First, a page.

TELECOM Digest OnLine - Sorted: Congressman Ensign Also Helping SBC

Congressman Ensign Also Helping SBC

Lisa Minter (
Thu, 30 Jun 2005 17:08:45 -0500

Ensign Measure Would Restrict Municipal Broadband Networks
By David Hatch

Sen. John Ensign, R-Nev., is drafting restrictive language on the
creation of municipal broadband networks that might blunt efforts by
Sens. John McCain, R-Ariz., and Frank Lautenberg, D-N.J., to allow
localities to offer low-cost wireless or wireline service.

Ensign, who favors a pro-business agenda as chairman of the Senate
Commerce Technology Subcommittee and the Senate Republican High Tech
Task Force, will insert his provisions into a comprehensive
deregulatory telecommunications bill he is drafting, aides
said. McCain and Lautenberg introduced their bill last Thursday.

The conflicting bills address one of the most heavily lobbied issues
in this year's rewrite of 1996 telecommunications law -- whether
municipalities can compete with private enterprise and offer broadband

The high-stakes question -- millions of dollars in fees might be lost
by Internet providers such as SBC if local governments are given
a chance to serve some customers -- has already resulted in backroom
maneuvering and changes in loyalty.

Congressman Ensign's broadband provisions would prohibit
government-sponsored networks except in instances of a "true market
failure," said Jack Finn, his spokesman. He added that the senator
thinks "private enterprise and the free market should prevail."

Ensign said late last week he is working with the High Tech Broadband
Coalition, which represents more than 12,000 corporations, on his
provisions. That came as a surprise to some backers of the
McCain-Lautenberg bill, who said the coalition had backed their
approach and helped shape the language.

The coalition's members include the Consumer Electronics Association,
Information Technology Industry Council, Business Software Alliance,
Semiconductor Industry Association, Telecommunications Industry
Association and National Association of Manufacturers.

Sources in industry and government said tech and telecom companies are
willing to appease Ensign because they stand to gain on a bevy of
issues through his draft.

The coalition counters that it never formulated a position on the
McCain-Lautenberg bill.

"We have not seen the bill or been approached to endorse it," said ITI
spokesman Adam Kovacevich, speaking for the coalition.

"I have had zero communications with Sen. McCain and Sen.
Lautenberg," added David Peyton, spokesman for the National
Association of Manufacturers, whose members include Verizon and
SBC. "The NAM has done nothing on this issue."

But a staffer for Lautenberg said executives identifying themselves as
coalition representatives helped draft the bill and indicated they
would back it.

"As late as last Monday, members of the coalition were working with
Sen. Lautenberg's office," said Alex Formuzis, the senator's
spokesman. He noted that the coalition was involved "from the start."

A "Dear Colleague" from Lautenberg in May also suggests the coalition
was receptive to the approach. The letter cited the High Tech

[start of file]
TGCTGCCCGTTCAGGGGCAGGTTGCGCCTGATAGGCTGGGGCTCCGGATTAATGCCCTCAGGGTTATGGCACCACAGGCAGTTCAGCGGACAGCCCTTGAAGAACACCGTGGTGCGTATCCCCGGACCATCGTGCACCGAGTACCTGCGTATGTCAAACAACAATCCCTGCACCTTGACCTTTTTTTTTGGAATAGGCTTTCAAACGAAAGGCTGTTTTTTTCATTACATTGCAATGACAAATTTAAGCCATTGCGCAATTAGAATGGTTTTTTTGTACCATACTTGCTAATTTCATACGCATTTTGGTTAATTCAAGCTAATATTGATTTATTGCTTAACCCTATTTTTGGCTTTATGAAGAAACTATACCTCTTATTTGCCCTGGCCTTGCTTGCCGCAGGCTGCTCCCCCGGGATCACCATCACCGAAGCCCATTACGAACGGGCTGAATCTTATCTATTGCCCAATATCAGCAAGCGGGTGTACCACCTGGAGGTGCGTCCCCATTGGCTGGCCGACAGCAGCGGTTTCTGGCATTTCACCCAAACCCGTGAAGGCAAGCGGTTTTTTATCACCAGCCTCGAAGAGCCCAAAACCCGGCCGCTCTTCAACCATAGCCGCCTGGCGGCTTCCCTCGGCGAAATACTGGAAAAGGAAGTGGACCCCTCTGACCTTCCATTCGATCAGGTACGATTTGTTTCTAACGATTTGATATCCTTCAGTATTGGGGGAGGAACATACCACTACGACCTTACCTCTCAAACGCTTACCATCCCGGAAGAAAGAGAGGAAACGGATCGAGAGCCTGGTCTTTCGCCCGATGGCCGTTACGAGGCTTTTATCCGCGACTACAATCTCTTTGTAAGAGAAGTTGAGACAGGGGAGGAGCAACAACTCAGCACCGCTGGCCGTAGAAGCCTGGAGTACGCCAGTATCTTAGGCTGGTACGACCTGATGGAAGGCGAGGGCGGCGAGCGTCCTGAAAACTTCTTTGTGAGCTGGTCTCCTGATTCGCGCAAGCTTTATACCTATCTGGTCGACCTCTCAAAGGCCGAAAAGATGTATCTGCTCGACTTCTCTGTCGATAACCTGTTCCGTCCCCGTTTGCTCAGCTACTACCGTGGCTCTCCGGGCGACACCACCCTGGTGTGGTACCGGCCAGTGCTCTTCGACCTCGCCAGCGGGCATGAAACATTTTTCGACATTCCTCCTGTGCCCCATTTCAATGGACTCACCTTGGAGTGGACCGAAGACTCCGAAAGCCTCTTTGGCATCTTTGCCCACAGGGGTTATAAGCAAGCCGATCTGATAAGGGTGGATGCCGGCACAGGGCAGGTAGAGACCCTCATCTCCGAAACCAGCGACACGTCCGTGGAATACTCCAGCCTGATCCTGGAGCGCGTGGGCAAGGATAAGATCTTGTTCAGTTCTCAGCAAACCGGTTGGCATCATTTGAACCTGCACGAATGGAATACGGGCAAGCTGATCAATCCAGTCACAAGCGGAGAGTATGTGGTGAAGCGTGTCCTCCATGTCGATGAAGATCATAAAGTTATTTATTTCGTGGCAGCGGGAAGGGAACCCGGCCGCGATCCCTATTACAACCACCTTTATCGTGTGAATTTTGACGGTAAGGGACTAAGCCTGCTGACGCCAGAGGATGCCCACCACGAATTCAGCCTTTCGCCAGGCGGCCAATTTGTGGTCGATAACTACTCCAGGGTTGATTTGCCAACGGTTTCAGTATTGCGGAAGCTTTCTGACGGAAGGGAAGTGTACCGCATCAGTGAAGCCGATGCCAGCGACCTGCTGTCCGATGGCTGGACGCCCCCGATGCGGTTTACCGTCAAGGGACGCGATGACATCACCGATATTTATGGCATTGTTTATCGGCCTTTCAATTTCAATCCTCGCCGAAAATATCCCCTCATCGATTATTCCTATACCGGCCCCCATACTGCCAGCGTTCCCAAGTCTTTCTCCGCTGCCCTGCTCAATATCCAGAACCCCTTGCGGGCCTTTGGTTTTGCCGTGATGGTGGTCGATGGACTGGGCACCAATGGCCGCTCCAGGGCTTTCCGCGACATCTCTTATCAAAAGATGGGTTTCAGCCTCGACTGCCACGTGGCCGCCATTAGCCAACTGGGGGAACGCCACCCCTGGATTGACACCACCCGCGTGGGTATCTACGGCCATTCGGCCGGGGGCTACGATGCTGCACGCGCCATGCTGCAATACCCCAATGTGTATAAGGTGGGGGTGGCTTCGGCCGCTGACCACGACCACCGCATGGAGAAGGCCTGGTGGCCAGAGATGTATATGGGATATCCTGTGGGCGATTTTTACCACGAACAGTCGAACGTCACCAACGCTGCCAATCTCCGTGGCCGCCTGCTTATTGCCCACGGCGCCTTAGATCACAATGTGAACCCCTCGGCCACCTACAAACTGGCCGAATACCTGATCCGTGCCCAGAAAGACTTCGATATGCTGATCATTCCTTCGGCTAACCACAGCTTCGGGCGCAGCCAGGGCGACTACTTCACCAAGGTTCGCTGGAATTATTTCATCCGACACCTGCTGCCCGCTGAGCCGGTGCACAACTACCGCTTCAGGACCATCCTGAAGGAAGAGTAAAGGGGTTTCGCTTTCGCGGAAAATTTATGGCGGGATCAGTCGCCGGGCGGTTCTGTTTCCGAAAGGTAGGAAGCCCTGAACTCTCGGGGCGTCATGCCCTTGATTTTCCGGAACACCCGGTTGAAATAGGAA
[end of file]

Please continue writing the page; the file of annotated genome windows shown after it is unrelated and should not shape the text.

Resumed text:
Broadband Coalition by name and urged lawmakers to support the
bill. An attached policy statement with the coalition's logo noted:
"No statewide statutory barriers to municipal participation, whether
explicit or de facto, should be erected." The sentence was underlined
for emphasis.

Coalition sources emphasized that the coalition did not explicitly say
in the letter or attachment that it endorsed the McCain-Lautenberg
bill. The statement was prepared in response to developments at the
state level, they said, adding that the coalition has not developed a
position on a federal solution.

"That was an inappropriate use of the document," said NAM's Peyton.

An industry source said representatives of companies in the coalition
"were involved with McCain and Lautenberg throughout," but did not
officially represent the coalition. The source added that some
coalition members said they were pressured by Ensign's office to back
away from the McCain-Lautenberg proposal, a contention that Ensign
flatly denied.

"I don't know where you're getting your information," the senator said
in a brief interview late last week. "You're not getting it right."

McCain and Lautenberg now must proceed without a substantial block of
industry support, a potentially huge blow for their just-introduced
measure. The developments underscore the shifting alliances and
horse-trading that is taking place as lawmakers consider a broad
rewrite of the 1996 telecommunications law.

The Community Broadband Coalition, a comparatively smaller group
representing mostly watchdogs and cities, endorses the
McCain-Lautenberg approach. "We're supporting any legislative effort
that can move broadband forward," said Jim Kohlenberger, an organizer
of the group.

McCain and Ensign insisted they are not competing with each other on
municipal broadband.

"We're working with Sen. McCain. We'll continue to do that. We
consider him a very good ally on the Commerce Committee," Ensign said.

McCain added: "I respect the leadership position that Sen. Ensign
plays on all of these issues, including telecom reform. We work

Copyright 2005 by National Journal Group Inc.
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